Why the Chinese government is out to suppress the careers of educated women

They don’t need anyone to put a ring on it.
They don’t need anyone to put a ring on it.
Image: Aping Vision / STS
We may earn a commission from links on this page.

Are Chinese women getting a raw deal these days? Here’s some evidence of “yes.”

First we have the aggressive affirmative action for boys in college entrance exams, as the Los Angeles Times reported. Anecdotally, universities in China are admitting boys with dramatically lower scores on the college entrance exam than girls whom they reject (note that the exam is pretty much the only criterion that Chinese universities use to assess candidates). And “the difference is sometimes really significant,” as the director of the Women’s Legal Research and Service Center told the LA Times.

To get a sense of why the government is doing this, one needs only look at the other recent gender inequality headline-grabber out of China: the enduring “leftover women” phenomenon.

Even though there are enough single men in China to populate the whole state of Texas, Chinese men still won’t marry highly educated women, reported the BBC a few days ago; they prefer to marry down. But the problem of urban, educated women seeing their nuptial prospects shrivel after hitting the age of 27 is not going away.

And the way they’re talked about, their man-snaring desperation has hit extraordinary levels. But it’s the Chinese media that have been responsible for most of that talking. ”Ever since 2007, the state media have aggressively disseminated this term [leftover women] in surveys, and news reports, and columns, and cartoons and pictures, basically stigmatizing educated women over the age of 27 or 30 who are still single,” Leta Hong-Fincher, a Beijing-based academic, told the BBC. Here’s a graphic on this population catastrophe:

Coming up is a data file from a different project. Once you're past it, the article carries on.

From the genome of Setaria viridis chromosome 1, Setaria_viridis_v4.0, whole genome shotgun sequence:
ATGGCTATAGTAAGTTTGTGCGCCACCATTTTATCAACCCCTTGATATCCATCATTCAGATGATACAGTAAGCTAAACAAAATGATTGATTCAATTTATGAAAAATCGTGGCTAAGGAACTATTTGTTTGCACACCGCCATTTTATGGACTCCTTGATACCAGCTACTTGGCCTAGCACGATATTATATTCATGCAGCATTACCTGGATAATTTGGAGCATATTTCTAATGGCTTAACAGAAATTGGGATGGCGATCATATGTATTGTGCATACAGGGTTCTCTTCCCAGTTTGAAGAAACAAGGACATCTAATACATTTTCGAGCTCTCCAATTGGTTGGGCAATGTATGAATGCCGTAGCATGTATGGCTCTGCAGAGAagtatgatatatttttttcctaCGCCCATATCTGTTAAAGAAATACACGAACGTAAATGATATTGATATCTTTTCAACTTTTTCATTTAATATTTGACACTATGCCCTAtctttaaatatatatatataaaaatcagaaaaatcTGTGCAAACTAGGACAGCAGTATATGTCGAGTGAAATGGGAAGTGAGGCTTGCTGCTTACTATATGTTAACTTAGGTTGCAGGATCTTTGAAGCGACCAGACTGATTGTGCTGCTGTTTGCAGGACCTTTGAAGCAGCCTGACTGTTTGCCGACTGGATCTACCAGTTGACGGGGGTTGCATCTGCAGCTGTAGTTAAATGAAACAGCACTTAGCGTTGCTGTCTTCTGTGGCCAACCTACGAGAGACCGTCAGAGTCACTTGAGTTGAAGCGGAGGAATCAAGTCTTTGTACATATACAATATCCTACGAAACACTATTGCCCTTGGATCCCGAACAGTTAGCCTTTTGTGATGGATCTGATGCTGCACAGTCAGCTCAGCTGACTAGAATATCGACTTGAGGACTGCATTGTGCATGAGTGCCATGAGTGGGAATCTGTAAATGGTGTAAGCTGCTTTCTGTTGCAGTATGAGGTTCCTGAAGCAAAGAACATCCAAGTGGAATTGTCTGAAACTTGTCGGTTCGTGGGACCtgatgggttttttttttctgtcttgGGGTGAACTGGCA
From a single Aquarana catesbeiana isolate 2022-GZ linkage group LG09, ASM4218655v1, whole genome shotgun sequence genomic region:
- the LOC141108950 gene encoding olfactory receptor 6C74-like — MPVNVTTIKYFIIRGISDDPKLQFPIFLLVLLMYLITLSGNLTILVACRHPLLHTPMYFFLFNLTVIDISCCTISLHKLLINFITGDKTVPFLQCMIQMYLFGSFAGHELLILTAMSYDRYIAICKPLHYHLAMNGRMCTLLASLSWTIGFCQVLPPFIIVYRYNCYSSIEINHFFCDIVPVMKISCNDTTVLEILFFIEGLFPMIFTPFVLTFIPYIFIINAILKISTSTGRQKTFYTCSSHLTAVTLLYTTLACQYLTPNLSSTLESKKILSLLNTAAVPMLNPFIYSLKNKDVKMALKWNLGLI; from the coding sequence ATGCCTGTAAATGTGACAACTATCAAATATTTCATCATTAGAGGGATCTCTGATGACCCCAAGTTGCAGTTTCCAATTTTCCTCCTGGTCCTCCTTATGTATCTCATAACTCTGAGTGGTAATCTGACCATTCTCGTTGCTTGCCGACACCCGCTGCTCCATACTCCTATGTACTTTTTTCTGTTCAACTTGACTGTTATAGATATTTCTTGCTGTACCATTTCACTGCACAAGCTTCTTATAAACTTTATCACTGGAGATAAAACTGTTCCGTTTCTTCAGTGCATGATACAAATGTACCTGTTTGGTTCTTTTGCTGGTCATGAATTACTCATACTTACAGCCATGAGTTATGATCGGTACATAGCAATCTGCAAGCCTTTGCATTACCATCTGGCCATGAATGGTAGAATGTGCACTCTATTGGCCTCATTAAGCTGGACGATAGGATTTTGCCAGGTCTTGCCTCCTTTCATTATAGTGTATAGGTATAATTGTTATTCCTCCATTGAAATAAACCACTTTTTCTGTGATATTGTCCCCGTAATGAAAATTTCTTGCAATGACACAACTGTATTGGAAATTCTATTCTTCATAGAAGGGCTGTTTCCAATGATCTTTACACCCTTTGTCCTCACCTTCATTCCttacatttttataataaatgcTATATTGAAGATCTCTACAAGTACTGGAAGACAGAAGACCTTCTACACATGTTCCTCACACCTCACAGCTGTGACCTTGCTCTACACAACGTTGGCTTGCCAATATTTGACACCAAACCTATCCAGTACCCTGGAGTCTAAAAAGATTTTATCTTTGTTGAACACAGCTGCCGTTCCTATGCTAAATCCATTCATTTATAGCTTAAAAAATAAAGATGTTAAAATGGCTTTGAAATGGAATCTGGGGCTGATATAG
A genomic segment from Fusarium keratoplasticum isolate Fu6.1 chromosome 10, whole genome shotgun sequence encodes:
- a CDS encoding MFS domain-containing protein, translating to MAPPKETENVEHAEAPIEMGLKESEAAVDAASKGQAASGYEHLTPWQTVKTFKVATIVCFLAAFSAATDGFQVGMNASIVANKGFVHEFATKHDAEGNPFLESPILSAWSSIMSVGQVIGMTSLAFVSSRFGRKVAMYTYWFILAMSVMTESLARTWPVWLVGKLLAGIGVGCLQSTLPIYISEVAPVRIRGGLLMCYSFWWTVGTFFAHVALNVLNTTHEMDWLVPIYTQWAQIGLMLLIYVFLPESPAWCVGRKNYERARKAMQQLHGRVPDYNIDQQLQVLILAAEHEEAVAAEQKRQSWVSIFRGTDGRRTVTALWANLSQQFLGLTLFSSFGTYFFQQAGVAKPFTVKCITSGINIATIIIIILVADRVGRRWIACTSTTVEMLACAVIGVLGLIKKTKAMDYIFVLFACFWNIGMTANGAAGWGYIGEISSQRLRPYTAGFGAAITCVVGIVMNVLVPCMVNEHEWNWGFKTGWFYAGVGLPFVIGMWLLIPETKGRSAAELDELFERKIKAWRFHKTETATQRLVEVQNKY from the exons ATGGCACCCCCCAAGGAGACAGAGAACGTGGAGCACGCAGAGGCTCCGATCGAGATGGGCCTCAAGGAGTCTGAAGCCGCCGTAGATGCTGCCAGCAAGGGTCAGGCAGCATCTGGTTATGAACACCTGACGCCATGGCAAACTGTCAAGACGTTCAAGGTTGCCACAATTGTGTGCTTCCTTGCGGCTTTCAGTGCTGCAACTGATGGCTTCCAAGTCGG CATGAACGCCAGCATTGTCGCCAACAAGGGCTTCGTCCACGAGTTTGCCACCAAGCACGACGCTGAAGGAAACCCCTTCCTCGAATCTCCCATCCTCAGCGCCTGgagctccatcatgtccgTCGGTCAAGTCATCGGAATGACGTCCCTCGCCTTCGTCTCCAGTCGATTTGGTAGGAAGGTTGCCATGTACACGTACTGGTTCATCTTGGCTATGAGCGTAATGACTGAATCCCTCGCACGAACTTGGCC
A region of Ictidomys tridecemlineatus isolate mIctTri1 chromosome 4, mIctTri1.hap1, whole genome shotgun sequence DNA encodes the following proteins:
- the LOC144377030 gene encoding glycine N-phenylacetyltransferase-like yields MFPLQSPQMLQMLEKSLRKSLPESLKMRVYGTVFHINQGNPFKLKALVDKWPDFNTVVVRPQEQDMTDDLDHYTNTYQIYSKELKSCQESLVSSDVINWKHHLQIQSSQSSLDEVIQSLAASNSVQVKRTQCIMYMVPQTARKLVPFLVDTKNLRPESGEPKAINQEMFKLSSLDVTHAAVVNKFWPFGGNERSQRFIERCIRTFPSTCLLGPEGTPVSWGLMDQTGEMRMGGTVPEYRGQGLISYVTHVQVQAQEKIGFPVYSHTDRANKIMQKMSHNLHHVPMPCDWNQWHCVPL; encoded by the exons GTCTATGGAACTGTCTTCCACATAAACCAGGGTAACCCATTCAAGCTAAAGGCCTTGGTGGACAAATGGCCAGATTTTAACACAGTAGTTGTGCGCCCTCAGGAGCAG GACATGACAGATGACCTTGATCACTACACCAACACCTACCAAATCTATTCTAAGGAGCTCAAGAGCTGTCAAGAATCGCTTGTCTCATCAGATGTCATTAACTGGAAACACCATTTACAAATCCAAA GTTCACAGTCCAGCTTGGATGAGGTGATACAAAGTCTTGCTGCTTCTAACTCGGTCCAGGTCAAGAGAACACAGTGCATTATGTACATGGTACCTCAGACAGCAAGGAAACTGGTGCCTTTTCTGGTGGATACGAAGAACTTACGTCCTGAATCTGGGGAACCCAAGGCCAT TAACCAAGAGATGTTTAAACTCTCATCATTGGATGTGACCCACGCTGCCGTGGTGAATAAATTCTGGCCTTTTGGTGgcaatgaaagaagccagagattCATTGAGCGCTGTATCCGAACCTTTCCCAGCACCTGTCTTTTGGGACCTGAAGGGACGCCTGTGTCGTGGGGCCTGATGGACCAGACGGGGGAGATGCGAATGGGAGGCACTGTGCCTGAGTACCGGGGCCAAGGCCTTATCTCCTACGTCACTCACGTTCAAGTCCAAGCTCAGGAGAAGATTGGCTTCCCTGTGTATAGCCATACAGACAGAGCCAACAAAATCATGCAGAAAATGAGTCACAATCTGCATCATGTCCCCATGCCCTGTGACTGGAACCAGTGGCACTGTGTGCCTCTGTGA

Image for article titled Why the Chinese government is out to suppress the careers of educated women

But why would the Chinese media (which are, of course, strongly influenced by the Chinese government) want to stigmatize these women?

Probably in an attempt to counter a more urgent problem, the “bare branches”—the tens of millions of Chinese men who make too little to attract a wife. This phenomenon was best captured in the dating shows “If You Are the One,” when one contestant coolly declared that she “rather cry in a BMW than laugh on the backseat of a bicycle.” The instant popularity of that sentiment prompted the government to take over the show, replacing talk of luxury cars and dream houses with worthy tributes to family and country. But the remark captures the fact that as single professional women in China’s big cities become more prosperous, they feel less and less pressure to get hitched.

Which is why, as Hong-Fincher lays out here, the State Council’s fingerprints are all over the “leftover women” hype. Letting more girls into college would mean more of them end up higher up on the ladder than men, creating more “bare branches.” China can’t risk that. And with its bare branches problem only getting worse, the Chinese government will curb the independence of its most capable women even more.